Figure 2.

Development the sexually-produced pea aphid embryo, under 'winter-like' conditions. (A) At day 15 the antennae (an), mandibles (not visible in this image), maxillae (mx), labium (lb), and thoracic limbs (t1–t3) are visible, as are the germ cells (gc) and bacteriocyte (b). (B) By day 21 the embryo has straightened with considerable growth of the appendages. (C) Nuclear staining of anti-Histone H3, which can be seen as brown spots (arrowhead) on the embryo, reveals cell division at day 21. (D) At day 35 the legs but not the body are longer than at day 21. (E) Cell division is also evident at day 35 with anti-Histone H3 staining (arrowhead). (F) At day 48 dividing cells stained with anti-Histone H3 are again observed (arrowhead). At this stage the embryo is lying in the centre of the egg. (G) At day 63 the embryo begins katatrepsis and has moved to the posterior of the egg, with the amnion (am) in contact with the serosa (s). (H) At day 70 the embryo is curled at the posterior of the egg. The amnion and serosa have fused into a single membrane, here called the amnioserosa. (I) At day 77 the embryo has completed katatrepsis and has a cap of putative aminioserosa at its anterior end. (J) At a slightly later stage another embryo has a reduced "amnioserosal cap". (K) At day 84 dorsal closure has been completed and the embryo has deposited an embryonic cuticle, complete with egg burster (eb). All scale bars are 100 μm long. Embryos are orientated as they would be in the egg, with the anterior of the egg to the left.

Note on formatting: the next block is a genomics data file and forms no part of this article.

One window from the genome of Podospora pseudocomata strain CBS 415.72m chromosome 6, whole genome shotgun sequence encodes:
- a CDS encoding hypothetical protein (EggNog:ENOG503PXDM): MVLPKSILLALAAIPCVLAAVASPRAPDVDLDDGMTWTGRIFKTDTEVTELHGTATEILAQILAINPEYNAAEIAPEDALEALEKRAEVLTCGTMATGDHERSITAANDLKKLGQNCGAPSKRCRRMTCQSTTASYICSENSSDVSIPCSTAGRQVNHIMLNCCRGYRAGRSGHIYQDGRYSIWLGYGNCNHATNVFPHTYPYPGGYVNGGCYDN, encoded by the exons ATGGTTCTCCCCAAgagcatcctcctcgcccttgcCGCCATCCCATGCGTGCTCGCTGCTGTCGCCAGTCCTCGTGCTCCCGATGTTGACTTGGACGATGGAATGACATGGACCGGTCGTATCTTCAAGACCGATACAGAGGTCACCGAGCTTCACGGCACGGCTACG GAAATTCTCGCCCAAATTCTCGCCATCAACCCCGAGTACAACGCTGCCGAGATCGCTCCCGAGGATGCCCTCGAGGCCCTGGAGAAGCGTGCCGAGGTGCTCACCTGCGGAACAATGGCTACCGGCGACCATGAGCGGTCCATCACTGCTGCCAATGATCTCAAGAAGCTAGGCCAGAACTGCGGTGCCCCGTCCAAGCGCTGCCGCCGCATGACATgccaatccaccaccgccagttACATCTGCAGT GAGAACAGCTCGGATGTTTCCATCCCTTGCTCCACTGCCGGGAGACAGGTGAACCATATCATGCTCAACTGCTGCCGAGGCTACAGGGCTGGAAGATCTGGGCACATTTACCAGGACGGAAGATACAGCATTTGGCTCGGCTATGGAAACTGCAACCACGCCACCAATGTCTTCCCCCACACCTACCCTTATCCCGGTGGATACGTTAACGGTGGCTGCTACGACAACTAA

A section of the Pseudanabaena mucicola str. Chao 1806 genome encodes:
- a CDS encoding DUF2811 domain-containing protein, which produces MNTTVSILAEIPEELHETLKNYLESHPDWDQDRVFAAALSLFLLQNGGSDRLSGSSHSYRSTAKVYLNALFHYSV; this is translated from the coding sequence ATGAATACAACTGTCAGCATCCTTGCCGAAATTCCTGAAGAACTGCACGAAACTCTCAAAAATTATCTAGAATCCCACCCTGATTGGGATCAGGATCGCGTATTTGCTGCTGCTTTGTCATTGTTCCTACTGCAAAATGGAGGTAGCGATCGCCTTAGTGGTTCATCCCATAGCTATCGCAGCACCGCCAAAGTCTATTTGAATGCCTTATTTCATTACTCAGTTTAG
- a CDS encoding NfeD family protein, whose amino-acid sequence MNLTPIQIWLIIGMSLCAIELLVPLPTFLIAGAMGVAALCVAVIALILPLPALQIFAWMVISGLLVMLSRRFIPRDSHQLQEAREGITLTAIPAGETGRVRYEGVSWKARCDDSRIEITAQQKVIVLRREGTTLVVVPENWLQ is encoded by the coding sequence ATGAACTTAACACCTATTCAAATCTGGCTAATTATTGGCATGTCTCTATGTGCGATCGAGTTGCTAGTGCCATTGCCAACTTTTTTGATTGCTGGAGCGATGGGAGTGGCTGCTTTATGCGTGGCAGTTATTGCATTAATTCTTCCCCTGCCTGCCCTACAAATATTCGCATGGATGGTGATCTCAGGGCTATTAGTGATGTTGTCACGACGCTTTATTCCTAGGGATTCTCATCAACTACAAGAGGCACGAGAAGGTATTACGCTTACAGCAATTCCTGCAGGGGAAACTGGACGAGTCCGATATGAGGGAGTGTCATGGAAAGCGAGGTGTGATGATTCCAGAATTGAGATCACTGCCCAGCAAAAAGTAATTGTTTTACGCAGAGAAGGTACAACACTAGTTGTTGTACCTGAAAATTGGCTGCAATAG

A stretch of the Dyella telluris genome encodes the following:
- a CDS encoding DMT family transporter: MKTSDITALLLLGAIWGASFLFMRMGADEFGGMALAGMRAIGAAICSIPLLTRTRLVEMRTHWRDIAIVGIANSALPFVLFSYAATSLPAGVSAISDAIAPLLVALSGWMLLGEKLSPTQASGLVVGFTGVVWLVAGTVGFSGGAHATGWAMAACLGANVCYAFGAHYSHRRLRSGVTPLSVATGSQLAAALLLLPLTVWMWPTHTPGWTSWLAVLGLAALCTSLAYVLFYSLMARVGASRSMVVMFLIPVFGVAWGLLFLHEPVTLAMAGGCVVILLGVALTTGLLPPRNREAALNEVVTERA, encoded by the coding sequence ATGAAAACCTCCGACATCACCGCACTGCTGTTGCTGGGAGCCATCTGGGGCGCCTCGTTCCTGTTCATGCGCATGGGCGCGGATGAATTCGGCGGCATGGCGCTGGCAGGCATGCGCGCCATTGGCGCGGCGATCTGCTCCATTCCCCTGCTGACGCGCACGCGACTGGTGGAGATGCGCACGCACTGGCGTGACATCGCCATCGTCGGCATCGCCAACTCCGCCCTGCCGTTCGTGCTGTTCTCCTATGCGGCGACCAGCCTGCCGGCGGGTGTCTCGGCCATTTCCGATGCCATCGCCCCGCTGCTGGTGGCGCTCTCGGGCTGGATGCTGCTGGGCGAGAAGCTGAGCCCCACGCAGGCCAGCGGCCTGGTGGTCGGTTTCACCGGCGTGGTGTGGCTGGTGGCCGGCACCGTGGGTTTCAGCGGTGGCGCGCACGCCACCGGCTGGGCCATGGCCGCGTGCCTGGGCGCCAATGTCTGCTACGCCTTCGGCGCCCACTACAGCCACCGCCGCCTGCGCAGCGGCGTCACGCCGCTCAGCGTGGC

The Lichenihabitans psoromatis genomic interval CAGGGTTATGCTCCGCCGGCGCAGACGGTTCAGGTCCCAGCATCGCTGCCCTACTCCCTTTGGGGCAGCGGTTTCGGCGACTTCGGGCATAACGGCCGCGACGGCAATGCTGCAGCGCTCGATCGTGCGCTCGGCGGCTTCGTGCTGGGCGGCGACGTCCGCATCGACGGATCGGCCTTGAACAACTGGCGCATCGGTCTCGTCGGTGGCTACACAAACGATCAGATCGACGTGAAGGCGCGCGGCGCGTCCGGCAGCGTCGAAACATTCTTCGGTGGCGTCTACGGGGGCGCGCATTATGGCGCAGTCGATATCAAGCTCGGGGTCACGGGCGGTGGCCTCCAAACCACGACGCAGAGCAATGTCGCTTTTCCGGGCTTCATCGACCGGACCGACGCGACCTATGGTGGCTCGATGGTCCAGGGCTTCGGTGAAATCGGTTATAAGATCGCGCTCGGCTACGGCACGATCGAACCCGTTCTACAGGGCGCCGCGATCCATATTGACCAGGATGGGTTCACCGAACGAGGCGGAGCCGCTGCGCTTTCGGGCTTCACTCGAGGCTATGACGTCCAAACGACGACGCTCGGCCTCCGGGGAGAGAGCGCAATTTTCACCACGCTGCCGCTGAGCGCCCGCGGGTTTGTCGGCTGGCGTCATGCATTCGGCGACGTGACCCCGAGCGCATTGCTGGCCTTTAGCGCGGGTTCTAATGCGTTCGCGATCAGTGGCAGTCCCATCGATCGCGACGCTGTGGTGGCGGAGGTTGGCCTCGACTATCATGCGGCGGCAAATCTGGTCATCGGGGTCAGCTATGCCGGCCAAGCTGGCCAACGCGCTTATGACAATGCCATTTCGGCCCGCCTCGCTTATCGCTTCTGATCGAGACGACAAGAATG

Shingleton et al. BMC Developmental Biology 2003 3:7   doi:10.1186/1471-213X-3-7
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